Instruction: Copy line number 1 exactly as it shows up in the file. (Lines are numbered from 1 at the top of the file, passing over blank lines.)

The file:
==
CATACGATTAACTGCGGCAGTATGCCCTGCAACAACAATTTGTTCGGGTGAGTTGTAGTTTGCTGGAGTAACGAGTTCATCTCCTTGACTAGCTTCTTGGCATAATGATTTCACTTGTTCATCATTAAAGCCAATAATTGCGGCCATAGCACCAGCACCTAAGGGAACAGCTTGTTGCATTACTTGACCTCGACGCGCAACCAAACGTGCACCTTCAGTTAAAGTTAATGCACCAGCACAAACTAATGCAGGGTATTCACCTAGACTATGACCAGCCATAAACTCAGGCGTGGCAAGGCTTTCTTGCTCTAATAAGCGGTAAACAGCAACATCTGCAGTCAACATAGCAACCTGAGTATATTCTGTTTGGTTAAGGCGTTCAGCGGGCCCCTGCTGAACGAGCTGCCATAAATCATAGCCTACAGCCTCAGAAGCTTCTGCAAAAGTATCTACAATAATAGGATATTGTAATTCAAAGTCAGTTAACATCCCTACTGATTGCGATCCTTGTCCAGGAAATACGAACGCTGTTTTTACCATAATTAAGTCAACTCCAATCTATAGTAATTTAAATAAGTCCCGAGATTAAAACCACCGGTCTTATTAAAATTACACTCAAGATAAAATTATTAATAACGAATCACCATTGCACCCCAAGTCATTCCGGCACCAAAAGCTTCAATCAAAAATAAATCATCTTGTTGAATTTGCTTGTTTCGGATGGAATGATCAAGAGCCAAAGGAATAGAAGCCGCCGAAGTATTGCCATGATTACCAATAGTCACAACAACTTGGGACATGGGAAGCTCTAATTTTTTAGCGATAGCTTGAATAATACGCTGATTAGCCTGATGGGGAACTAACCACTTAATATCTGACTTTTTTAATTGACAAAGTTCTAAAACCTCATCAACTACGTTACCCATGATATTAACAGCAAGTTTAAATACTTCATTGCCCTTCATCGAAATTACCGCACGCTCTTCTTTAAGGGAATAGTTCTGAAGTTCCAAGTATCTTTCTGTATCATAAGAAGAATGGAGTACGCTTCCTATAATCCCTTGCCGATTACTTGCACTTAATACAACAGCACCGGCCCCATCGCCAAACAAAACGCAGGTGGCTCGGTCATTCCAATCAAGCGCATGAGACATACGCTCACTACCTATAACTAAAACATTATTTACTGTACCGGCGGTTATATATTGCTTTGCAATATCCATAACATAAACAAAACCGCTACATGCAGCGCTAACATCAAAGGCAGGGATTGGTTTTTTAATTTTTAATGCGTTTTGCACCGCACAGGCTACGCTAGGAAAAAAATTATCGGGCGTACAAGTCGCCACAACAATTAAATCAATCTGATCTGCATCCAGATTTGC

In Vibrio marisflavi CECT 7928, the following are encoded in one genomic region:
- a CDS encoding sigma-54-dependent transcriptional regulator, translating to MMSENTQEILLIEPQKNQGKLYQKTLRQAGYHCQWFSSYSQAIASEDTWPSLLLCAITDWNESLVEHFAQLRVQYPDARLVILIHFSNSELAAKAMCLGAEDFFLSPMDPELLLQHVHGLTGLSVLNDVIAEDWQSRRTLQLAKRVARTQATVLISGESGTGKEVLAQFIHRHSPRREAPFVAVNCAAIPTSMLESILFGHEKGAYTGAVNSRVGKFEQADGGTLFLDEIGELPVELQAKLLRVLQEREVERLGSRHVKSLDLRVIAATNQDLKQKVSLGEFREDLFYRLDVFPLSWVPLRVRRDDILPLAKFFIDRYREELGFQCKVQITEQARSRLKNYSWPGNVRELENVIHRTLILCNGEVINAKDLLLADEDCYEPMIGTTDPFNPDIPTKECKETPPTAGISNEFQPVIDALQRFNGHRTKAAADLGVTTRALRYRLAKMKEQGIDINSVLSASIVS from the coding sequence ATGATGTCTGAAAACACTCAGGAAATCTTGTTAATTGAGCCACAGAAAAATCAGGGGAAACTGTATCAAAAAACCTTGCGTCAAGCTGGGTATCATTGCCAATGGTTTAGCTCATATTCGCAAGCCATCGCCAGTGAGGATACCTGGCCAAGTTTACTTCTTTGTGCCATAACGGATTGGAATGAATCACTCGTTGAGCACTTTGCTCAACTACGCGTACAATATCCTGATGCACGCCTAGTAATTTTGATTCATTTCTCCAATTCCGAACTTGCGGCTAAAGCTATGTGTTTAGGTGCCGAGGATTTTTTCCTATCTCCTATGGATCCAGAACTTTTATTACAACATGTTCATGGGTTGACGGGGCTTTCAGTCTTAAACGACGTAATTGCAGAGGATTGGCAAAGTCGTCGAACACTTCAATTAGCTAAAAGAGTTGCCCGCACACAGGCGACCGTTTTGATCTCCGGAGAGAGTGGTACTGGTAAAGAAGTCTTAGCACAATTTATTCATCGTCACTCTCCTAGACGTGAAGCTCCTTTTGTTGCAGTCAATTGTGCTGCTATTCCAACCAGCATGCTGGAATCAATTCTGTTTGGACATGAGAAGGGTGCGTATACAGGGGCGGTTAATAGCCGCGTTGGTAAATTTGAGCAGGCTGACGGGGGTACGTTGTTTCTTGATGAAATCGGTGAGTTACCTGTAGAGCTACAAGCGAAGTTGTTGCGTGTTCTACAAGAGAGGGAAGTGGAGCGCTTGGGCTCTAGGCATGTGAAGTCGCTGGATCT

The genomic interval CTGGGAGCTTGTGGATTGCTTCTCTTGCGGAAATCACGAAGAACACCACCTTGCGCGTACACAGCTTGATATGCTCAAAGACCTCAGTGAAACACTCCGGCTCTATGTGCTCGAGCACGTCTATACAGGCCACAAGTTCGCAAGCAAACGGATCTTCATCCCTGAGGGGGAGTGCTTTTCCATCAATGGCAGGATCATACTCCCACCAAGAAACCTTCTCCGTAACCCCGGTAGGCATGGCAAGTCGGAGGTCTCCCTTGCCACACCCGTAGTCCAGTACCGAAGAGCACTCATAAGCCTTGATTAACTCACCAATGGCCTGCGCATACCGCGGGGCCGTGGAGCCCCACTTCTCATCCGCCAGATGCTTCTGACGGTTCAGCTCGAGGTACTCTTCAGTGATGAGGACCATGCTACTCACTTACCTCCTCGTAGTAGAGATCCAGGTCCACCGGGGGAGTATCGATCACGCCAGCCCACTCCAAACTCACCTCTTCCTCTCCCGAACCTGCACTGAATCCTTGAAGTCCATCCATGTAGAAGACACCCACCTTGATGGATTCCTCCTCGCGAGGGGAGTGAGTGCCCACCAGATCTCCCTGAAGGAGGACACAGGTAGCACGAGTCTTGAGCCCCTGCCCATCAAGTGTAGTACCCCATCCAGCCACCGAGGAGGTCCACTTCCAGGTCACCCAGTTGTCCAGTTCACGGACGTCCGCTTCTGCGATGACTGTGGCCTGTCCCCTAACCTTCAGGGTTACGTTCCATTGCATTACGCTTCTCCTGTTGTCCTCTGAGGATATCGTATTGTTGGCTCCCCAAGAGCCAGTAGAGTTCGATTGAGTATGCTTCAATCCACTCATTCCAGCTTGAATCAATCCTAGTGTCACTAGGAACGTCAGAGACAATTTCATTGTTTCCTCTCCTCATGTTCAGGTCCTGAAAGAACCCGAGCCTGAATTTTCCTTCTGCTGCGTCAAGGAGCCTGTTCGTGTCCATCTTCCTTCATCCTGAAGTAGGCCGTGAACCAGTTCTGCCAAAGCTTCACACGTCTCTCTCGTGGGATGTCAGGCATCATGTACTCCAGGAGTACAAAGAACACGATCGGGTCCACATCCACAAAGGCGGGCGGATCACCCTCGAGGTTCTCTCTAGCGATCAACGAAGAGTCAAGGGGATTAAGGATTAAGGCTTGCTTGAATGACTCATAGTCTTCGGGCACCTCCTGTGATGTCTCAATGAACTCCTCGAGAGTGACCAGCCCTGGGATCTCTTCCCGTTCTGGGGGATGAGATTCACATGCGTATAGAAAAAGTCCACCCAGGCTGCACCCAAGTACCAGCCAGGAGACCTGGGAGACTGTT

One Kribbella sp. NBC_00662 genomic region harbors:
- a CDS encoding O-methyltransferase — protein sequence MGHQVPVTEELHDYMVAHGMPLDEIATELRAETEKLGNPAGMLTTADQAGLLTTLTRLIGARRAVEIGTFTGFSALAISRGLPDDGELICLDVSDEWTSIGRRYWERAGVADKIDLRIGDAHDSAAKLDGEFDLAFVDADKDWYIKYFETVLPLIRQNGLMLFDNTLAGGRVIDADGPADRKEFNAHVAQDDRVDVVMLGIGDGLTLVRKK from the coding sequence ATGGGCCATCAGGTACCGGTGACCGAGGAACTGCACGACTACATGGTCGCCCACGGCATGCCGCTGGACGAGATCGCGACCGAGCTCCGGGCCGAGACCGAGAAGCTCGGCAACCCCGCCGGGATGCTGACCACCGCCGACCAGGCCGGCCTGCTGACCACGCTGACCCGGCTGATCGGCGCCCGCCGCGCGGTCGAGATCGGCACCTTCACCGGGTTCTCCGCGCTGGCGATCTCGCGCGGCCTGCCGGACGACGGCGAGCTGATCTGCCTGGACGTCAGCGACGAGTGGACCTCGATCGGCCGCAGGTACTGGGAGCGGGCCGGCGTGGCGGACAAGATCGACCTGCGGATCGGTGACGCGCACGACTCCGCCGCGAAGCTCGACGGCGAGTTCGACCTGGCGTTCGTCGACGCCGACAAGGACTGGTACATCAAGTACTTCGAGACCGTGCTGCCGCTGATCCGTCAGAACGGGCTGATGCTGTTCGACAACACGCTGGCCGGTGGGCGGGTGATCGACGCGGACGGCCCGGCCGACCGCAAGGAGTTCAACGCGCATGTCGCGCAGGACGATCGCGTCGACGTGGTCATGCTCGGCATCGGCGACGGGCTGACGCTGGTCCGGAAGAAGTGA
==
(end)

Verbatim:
CATACGATTAACTGCGGCAGTATGCCCTGCAACAACAATTTGTTCGGGTGAGTTGTAGTTTGCTGGAGTAACGAGTTCATCTCCTTGACTAGCTTCTTGGCATAATGATTTCACTTGTTCATCATTAAAGCCAATAATTGCGGCCATAGCACCAGCACCTAAGGGAACAGCTTGTTGCATTACTTGACCTCGACGCGCAACCAAACGTGCACCTTCAGTTAAAGTTAATGCACCAGCACAAACTAATGCAGGGTATTCACCTAGACTATGACCAGCCATAAACTCAGGCGTGGCAAGGCTTTCTTGCTCTAATAAGCGGTAAACAGCAACATCTGCAGTCAACATAGCAACCTGAGTATATTCTGTTTGGTTAAGGCGTTCAGCGGGCCCCTGCTGAACGAGCTGCCATAAATCATAGCCTACAGCCTCAGAAGCTTCTGCAAAAGTATCTACAATAATAGGATATTGTAATTCAAAGTCAGTTAACATCCCTACTGATTGCGATCCTTGTCCAGGAAATACGAACGCTGTTTTTACCATAATTAAGTCAACTCCAATCTATAGTAATTTAAATAAGTCCCGAGATTAAAACCACCGGTCTTATTAAAATTACACTCAAGATAAAATTATTAATAACGAATCACCATTGCACCCCAAGTCATTCCGGCACCAAAAGCTTCAATCAAAAATAAATCATCTTGTTGAATTTGCTTGTTTCGGATGGAATGATCAAGAGCCAAAGGAATAGAAGCCGCCGAAGTATTGCCATGATTACCAATAGTCACAACAACTTGGGACATGGGAAGCTCTAATTTTTTAGCGATAGCTTGAATAATACGCTGATTAGCCTGATGGGGAACTAACCACTTAATATCTGACTTTTTTAATTGACAAAGTTCTAAAACCTCATCAACTACGTTACCCATGATATTAACAGCAAGTTTAAATACTTCATTGCCCTTCATCGAAATTACCGCACGCTCTTCTTTAAGGGAATAGTTCTGAAGTTCCAAGTATCTTTCTGTATCATAAGAAGAATGGAGTACGCTTCCTATAATCCCTTGCCGATTACTTGCACTTAATACAACAGCACCGGCCCCATCGCCAAACAAAACGCAGGTGGCTCGGTCATTCCAATCAAGCGCATGAGACATACGCTCACTACCTATAACTAAAACATTATTTACTGTACCGGCGGTTATATATTGCTTTGCAATATCCATAACATAAACAAAACCGCTACATGCAGCGCTAACATCAAAGGCAGGGATTGGTTTTTTAATTTTTAATGCGTTTTGCACCGCACAGGCTACGCTAGGAAAAAAATTATCGGGCGTACAAGTCGCCACAACAATTAAATCAATCTGATCTGCATCCAGATTTGC